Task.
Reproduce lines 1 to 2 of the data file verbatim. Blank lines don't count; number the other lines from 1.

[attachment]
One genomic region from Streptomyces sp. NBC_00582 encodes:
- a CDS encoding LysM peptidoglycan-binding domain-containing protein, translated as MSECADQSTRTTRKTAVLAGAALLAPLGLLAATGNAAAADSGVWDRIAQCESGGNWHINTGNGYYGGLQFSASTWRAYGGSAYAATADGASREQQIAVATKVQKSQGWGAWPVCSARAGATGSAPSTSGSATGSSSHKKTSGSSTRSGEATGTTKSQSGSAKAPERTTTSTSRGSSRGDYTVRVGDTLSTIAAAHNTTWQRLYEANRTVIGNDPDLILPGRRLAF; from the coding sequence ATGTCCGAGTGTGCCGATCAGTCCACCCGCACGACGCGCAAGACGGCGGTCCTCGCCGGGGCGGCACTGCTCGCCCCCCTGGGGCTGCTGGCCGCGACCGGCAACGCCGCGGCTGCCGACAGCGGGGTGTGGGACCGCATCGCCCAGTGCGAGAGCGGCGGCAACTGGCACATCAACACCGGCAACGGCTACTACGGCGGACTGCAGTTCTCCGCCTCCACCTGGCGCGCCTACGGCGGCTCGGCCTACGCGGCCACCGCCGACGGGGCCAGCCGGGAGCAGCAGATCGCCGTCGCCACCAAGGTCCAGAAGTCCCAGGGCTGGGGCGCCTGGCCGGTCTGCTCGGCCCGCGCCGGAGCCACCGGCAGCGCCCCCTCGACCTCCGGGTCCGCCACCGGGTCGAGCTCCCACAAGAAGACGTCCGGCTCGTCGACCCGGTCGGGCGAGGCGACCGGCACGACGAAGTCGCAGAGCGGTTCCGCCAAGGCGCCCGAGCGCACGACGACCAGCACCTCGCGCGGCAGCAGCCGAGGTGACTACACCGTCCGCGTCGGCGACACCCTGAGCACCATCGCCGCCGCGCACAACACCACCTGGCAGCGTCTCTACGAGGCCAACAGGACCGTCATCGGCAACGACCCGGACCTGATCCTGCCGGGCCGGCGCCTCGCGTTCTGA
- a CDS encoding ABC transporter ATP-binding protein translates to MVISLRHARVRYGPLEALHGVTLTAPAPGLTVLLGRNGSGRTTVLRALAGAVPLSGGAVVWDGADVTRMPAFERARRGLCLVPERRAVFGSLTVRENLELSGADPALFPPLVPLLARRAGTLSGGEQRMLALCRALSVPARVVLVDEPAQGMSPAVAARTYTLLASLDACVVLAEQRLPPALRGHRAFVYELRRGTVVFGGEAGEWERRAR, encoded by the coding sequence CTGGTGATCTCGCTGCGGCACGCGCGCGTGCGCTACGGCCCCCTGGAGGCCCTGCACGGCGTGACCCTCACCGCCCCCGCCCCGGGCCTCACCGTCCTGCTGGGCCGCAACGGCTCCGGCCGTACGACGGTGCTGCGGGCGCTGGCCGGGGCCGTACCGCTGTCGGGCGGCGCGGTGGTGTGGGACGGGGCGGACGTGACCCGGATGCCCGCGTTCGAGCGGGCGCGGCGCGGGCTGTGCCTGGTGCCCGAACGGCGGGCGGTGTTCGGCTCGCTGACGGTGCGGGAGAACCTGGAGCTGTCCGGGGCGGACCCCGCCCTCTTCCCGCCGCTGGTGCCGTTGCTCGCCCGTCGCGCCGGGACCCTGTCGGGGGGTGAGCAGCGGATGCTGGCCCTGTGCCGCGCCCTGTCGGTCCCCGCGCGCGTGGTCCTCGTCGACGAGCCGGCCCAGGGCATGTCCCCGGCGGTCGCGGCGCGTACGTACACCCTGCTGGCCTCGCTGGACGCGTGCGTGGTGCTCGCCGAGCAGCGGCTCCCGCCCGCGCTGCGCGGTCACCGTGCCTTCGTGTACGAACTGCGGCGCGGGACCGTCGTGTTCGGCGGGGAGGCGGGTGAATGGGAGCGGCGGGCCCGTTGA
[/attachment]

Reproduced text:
One genomic region from Streptomyces sp. NBC_00582 encodes:
- a CDS encoding LysM peptidoglycan-binding domain-containing protein, translated as MSECADQSTRTTRKTAVLAGAALLAPLGLLAATGNAAAADSGVWDRIAQCESGGNWHINTGNGYYGGLQFSASTWRAYGGSAYAATADGASREQQIAVATKVQKSQGWGAWPVCSARAGATGSAPSTSGSATGSSSHKKTSGSSTRSGEATGTTKSQSGSAKAPERTTTSTSRGSSRGDYTVRVGDTLSTIAAAHNTTWQRLYEANRTVIGNDPDLILPGRRLAF; from the coding sequence ATGTCCGAGTGTGCCGATCAGTCCACCCGCACGACGCGCAAGACGGCGGTCCTCGCCGGGGCGGCACTGCTCGCCCCCCTGGGGCTGCTGGCCGCGACCGGCAACGCCGCGGCTGCCGACAGCGGGGTGTGGGACCGCATCGCCCAGTGCGAGAGCGGCGGCAACTGGCACATCAACACCGGCAACGGCTACTACGGCGGACTGCAGTTCTCCGCCTCCACCTGGCGCGCCTACGGCGGCTCGGCCTACGCGGCCACCGCCGACGGGGCCAGCCGGGAGCAGCAGATCGCCGTCGCCACCAAGGTCCAGAAGTCCCAGGGCTGGGGCGCCTGGCCGGTCTGCTCGGCCCGCGCCGGAGCCACCGGCAGCGCCCCCTCGACCTCCGGGTCCGCCACCGGGTCGAGCTCCCACAAGAAGACGTCCGGCTCGTCGACCCGGTCGGGCGAGGCGACCGGCACGACGAAGTCGCAGAGCGGTTCCGCCAAGGCGCCCGAGCGCACGACGACCAGCACCTCGCGCGGCAGCAGCCGAGGTGACTACACCGTCCGCGTCGGCGACACCCTGAGCACCATCGCCGCCGCGCACAACACCACCTGGCAGCGTCTCTACGAGGCCAACAGGACCGTCATCGGCAACGACCCGGACCTGATCCTGCCGGGCCGGCGCCTCGCGTTCTGA